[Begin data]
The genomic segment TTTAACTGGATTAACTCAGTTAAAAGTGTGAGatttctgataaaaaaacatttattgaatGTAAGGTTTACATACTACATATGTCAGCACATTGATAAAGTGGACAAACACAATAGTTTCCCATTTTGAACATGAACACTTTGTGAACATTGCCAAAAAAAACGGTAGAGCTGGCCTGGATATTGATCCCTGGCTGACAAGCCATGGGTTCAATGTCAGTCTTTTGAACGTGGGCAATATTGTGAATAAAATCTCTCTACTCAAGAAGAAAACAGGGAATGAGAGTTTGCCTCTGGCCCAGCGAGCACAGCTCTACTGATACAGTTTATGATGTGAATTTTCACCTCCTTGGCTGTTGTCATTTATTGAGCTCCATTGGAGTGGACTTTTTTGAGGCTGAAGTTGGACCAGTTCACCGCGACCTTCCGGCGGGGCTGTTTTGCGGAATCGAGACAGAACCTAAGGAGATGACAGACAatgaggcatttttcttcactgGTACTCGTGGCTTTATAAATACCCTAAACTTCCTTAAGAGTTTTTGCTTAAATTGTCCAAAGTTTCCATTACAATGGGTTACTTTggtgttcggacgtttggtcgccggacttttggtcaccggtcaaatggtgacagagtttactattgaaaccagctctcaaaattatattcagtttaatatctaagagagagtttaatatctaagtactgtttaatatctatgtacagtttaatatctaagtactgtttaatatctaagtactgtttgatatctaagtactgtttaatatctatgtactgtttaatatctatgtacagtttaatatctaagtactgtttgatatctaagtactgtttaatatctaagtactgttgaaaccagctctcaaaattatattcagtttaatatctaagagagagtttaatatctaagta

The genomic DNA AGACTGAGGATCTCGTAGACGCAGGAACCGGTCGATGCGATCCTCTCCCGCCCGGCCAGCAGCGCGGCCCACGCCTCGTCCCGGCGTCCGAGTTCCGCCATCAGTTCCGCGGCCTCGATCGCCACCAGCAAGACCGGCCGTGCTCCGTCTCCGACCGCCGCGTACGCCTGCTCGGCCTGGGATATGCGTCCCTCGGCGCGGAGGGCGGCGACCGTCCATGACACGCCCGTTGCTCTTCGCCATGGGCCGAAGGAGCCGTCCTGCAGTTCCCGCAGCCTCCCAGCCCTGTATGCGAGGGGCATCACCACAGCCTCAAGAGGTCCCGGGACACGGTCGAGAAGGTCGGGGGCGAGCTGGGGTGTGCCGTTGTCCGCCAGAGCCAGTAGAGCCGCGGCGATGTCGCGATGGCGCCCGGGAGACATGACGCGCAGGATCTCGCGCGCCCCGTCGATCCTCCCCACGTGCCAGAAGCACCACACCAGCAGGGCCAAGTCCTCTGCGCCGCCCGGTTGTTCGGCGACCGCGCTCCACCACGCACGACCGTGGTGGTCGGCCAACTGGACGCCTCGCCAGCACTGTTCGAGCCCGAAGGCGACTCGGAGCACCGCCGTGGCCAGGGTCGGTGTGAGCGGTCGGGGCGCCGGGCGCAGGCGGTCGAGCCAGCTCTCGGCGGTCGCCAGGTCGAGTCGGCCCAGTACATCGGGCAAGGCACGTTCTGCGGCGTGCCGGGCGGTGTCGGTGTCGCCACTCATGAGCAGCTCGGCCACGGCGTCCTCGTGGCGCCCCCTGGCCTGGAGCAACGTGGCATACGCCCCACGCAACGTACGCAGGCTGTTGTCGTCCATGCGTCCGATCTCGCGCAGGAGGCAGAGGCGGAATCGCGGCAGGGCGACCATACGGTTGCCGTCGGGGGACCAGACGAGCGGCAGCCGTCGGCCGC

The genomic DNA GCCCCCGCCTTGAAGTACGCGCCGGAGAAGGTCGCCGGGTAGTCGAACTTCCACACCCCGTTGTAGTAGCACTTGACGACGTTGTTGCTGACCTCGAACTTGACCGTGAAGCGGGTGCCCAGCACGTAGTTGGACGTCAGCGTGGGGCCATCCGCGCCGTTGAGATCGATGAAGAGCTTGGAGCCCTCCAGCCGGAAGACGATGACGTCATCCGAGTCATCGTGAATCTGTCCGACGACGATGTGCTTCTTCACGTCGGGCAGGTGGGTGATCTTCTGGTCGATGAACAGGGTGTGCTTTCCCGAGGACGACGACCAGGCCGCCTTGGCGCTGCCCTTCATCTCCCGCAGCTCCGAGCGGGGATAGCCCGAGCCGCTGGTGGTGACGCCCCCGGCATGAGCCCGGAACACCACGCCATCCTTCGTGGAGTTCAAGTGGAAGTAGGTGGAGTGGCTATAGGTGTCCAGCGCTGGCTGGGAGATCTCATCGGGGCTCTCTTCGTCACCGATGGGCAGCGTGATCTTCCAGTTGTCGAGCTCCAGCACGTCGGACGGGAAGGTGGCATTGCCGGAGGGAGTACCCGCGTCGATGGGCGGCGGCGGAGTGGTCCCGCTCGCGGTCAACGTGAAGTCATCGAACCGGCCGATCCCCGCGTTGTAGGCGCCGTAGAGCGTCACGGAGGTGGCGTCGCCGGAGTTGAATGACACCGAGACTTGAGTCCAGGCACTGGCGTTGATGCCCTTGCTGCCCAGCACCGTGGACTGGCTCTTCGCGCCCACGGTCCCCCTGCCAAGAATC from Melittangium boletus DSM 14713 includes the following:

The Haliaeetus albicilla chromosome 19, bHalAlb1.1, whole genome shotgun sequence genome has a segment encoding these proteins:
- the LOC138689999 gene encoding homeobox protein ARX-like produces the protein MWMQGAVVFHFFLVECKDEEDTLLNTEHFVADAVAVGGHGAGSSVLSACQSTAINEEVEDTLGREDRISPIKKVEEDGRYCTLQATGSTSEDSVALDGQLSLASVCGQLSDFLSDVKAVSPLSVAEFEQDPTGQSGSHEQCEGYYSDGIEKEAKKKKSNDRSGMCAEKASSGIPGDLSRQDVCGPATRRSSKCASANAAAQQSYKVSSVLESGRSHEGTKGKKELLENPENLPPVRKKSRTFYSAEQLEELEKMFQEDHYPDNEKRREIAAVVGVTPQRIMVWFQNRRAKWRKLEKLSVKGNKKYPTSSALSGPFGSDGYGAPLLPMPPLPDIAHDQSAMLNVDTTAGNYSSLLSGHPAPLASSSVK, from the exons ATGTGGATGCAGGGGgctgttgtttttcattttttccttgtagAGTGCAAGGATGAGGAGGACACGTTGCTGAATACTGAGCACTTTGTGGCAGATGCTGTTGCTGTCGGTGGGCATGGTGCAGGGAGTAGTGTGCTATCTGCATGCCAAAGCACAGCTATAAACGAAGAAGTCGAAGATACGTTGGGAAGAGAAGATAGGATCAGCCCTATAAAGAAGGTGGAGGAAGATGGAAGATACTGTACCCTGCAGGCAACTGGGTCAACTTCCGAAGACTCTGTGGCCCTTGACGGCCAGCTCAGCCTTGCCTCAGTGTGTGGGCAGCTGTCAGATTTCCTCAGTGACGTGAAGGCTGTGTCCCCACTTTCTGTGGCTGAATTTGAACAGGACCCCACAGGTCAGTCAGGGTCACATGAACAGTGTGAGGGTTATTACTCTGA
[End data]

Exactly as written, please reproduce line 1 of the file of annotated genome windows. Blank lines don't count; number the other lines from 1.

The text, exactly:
The genomic segment TTTAACTGGATTAACTCAGTTAAAAGTGTGAGatttctgataaaaaaacatttattgaatGTAAGGTTTACATACTACATATGTCAGCACATTGATAAAGTGGACAAACACAATAGTTTCCCATTTTGAACATGAACACTTTGTGAACATTGCCAAAAAAAACGGTAGAGCTGGCCTGGATATTGATCCCTGGCTGACAAGCCATGGGTTCAATGTCAGTCTTTTGAACGTGGGCAATATTGTGAATAAAATCTCTCTACTCAAGAAGAAAACAGGGAATGAGAGTTTGCCTCTGGCCCAGCGAGCACAGCTCTACTGATACAGTTTATGATGTGAATTTTCACCTCCTTGGCTGTTGTCATTTATTGAGCTCCATTGGAGTGGACTTTTTTGAGGCTGAAGTTGGACCAGTTCACCGCGACCTTCCGGCGGGGCTGTTTTGCGGAATCGAGACAGAACCTAAGGAGATGACAGACAatgaggcatttttcttcactgGTACTCGTGGCTTTATAAATACCCTAAACTTCCTTAAGAGTTTTTGCTTAAATTGTCCAAAGTTTCCATTACAATGGGTTACTTTggtgttcggacgtttggtcgccggacttttggtcaccggtcaaatggtgacagagtttactattgaaaccagctctcaaaattatattcagtttaatatctaagagagagtttaatatctaagtactgtttaatatctatgtacagtttaatatctaagtactgtttaatatctaagtactgtttgatatctaagtactgtttaatatctatgtactgtttaatatctatgtacagtttaatatctaagtactgtttgatatctaagtactgtttaatatctaagtactgttgaaaccagctctcaaaattatattcagtttaatatctaagagagagtttaatatctaagta